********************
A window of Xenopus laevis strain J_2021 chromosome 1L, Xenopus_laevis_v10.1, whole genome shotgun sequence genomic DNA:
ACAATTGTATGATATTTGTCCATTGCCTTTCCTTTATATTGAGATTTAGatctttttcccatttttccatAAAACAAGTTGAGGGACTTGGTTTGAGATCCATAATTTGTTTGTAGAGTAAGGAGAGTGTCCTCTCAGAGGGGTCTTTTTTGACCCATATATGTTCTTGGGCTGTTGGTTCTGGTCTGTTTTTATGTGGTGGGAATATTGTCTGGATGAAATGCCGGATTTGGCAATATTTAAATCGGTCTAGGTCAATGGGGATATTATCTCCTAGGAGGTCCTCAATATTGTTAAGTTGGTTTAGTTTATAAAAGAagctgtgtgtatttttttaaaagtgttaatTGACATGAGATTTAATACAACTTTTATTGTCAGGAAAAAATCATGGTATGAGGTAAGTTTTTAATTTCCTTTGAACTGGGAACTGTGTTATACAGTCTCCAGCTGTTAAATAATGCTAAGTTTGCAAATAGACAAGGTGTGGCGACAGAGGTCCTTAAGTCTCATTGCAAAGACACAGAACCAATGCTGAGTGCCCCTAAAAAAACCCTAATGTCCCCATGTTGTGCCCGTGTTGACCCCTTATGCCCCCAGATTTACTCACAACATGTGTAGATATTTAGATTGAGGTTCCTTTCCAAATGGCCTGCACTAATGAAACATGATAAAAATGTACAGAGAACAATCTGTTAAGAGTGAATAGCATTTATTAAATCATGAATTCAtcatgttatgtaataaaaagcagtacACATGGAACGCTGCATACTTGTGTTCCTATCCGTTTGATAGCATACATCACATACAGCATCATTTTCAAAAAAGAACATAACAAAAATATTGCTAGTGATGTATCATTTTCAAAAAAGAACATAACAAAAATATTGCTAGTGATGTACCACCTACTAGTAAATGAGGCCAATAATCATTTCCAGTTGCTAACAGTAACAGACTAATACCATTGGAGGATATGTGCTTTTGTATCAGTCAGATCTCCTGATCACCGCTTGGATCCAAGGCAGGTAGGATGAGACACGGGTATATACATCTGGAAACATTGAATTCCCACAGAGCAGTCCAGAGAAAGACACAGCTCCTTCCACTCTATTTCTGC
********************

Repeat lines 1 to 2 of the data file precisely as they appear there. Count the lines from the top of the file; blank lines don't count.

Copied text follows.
A window of Xenopus laevis strain J_2021 chromosome 1L, Xenopus_laevis_v10.1, whole genome shotgun sequence genomic DNA:
ACAATTGTATGATATTTGTCCATTGCCTTTCCTTTATATTGAGATTTAGatctttttcccatttttccatAAAACAAGTTGAGGGACTTGGTTTGAGATCCATAATTTGTTTGTAGAGTAAGGAGAGTGTCCTCTCAGAGGGGTCTTTTTTGACCCATATATGTTCTTGGGCTGTTGGTTCTGGTCTGTTTTTATGTGGTGGGAATATTGTCTGGATGAAATGCCGGATTTGGCAATATTTAAATCGGTCTAGGTCAATGGGGATATTATCTCCTAGGAGGTCCTCAATATTGTTAAGTTGGTTTAGTTTATAAAAGAagctgtgtgtatttttttaaaagtgttaatTGACATGAGATTTAATACAACTTTTATTGTCAGGAAAAAATCATGGTATGAGGTAAGTTTTTAATTTCCTTTGAACTGGGAACTGTGTTATACAGTCTCCAGCTGTTAAATAATGCTAAGTTTGCAAATAGACAAGGTGTGGCGACAGAGGTCCTTAAGTCTCATTGCAAAGACACAGAACCAATGCTGAGTGCCCCTAAAAAAACCCTAATGTCCCCATGTTGTGCCCGTGTTGACCCCTTATGCCCCCAGATTTACTCACAACATGTGTAGATATTTAGATTGAGGTTCCTTTCCAAATGGCCTGCACTAATGAAACATGATAAAAATGTACAGAGAACAATCTGTTAAGAGTGAATAGCATTTATTAAATCATGAATTCAtcatgttatgtaataaaaagcagtacACATGGAACGCTGCATACTTGTGTTCCTATCCGTTTGATAGCATACATCACATACAGCATCATTTTCAAAAAAGAACATAACAAAAATATTGCTAGTGATGTATCATTTTCAAAAAAGAACATAACAAAAATATTGCTAGTGATGTACCACCTACTAGTAAATGAGGCCAATAATCATTTCCAGTTGCTAACAGTAACAGACTAATACCATTGGAGGATATGTGCTTTTGTATCAGTCAGATCTCCTGATCACCGCTTGGATCCAAGGCAGGTAGGATGAGACACGGGTATATACATCTGGAAACATTGAATTCCCACAGAGCAGTCCAGAGAAAGACACAGCTCCTTCCACTCTATTTCTGC